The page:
The liver is one of the hardest-working organs in your body. It performs hundreds of functions and plays a vital role in sustaining life by processing nutrients, fighting off infection, creating bile, controlling blood sugar and removing toxins. Protecting your liver health is not only crucial to your digestive system but also key to living a healthy life.
There are more than 100 diseases that can affect the liver and they differ in intensity and severity. Some problems can resolve themselves and leave no lasting damage, but others can cause irreversible damage and the consequences are severe. We’ve put together a “Liver Disease 101” primer to help you better understand the importance of protecting your liver health.
Deaths by liver disease have increased dramatically and millennials are among the hardest hit. A new study from the British Medical Journal said cirrhosis-related deaths increased by 65 percent from 1999 to 2016, and deaths from liver cancer doubled. Liver cancer has moved to the sixth-leading cause of cancer deaths in 2016.
The liver normally weighs three pounds. When more than five to 10 percent of your liver’s weight is fat, you have a “fatty liver.” Inflammation that causes scarring is a common symptom of liver injury, which can lead to cirrhosis.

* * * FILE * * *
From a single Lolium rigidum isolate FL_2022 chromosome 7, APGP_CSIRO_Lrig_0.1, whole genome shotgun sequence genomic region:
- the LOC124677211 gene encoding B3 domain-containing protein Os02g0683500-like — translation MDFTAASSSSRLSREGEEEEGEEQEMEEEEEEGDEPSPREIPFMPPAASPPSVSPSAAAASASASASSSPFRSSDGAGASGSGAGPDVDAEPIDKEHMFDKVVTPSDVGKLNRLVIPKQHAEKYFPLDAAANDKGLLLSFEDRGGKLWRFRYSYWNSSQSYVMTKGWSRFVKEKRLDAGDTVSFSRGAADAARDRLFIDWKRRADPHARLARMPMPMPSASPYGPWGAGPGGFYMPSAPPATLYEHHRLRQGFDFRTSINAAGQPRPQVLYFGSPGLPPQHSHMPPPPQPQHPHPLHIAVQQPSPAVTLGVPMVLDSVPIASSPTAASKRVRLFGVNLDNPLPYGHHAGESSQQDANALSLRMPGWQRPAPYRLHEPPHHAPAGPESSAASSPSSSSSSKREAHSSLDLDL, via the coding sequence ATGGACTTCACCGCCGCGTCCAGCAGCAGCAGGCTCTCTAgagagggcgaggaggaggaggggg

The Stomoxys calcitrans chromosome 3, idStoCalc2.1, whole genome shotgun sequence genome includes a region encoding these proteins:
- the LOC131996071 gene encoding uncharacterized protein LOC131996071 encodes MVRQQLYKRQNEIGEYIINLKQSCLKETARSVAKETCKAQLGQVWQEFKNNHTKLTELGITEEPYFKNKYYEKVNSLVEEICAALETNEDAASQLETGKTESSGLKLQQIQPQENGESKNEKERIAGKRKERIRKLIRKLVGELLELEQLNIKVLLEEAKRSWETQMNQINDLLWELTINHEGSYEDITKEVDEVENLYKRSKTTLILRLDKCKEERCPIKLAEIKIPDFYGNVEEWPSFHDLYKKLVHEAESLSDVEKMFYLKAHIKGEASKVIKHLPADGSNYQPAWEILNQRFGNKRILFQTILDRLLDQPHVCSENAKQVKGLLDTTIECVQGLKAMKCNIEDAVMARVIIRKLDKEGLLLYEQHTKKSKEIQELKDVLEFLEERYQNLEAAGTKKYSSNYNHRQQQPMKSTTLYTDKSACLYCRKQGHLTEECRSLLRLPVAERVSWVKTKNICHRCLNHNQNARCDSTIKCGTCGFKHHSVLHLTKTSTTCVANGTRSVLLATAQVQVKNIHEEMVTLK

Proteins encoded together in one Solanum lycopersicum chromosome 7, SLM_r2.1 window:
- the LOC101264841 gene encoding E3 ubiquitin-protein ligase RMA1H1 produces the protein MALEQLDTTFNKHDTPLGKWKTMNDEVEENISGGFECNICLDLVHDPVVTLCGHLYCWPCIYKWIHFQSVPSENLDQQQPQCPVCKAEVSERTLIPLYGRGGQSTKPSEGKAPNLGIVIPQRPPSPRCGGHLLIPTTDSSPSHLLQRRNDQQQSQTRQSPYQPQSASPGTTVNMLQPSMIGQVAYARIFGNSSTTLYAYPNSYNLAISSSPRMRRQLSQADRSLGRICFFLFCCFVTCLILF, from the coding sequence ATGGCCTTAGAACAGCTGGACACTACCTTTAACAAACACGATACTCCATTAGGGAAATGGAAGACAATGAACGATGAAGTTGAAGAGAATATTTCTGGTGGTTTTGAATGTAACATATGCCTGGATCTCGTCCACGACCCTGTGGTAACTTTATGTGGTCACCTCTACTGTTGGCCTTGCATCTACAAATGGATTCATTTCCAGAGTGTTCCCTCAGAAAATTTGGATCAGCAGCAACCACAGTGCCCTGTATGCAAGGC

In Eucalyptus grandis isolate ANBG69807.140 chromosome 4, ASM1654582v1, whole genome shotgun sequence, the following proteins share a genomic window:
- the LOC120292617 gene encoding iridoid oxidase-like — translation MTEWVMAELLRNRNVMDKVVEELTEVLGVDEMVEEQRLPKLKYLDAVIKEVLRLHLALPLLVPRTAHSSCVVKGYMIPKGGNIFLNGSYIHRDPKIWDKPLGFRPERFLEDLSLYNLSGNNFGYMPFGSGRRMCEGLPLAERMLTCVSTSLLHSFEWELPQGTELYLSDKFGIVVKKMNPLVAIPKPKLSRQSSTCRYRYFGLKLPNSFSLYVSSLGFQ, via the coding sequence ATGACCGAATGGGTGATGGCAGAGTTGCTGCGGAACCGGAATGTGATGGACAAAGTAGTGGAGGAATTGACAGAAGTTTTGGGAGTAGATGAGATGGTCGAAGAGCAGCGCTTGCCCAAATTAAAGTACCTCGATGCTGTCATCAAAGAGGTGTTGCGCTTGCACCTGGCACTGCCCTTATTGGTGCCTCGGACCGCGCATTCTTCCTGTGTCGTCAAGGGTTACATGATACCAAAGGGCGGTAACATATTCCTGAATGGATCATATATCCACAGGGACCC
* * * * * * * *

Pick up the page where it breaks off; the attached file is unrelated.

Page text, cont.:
Alcoholic fatty liver –
When alcohol floods the system, the liver starts to form abnormal deposits of fat. This causes inflammation and scarring, and eventually, your healthy liver tissue is replaced with scar tissue. Heavy drinking impairs the liver from breaking down fats.
Non-Alcoholic Fatty Liver Disease (NAFLD) –
About 80 million U.S. residents, including 6 million children, are thought to have NAFLD thanks to a rise in obesity rates over the last three decades. It’s the No. 1 liver condition in children. This condition can be caused by obesity, high cholesterol and diabetes because of a sedentary lifestyle and consumption of too much sugar and processed carbohydrates.
Both forms of fatty liver can result in cirrhosis, liver failure, liver cancer and even death.
What is Cirrhosis?
Cirrhosis is a disease in which the liver becomes severely scarred as a result of many years of continuous injury. Common causes are alcohol abuse and Hepatitis C. When your liver is damaged, your body lays down collagen to repair it. Fibrosis, or thickening of the liver tissue, then occurs.
The liver cleans blood as it exits the gut. When toxins, sugars and fats are consumed, the liver has to work hard and may get overloaded. If it’s “plumbing” gets blocked up, that can cause scarring that reduces liver function.
The silent killer
Scar tissue develops silently and patients can live years with no symptoms only finding out they have significant liver damage years later through a routine medical exam.
Initial symptoms include:
- Yellowing skin
- Swollen abdomen
- Unexplained weight loss
Severe symptoms include:
- Degenerative brain injury
- Severe bleeding
- Kidney failure
How do I prevent this?
The liver has an amazing ability to regenerate itself even after severe damage, but it is important to start a liver-friendly lifestyle in order to help your liver repair itself.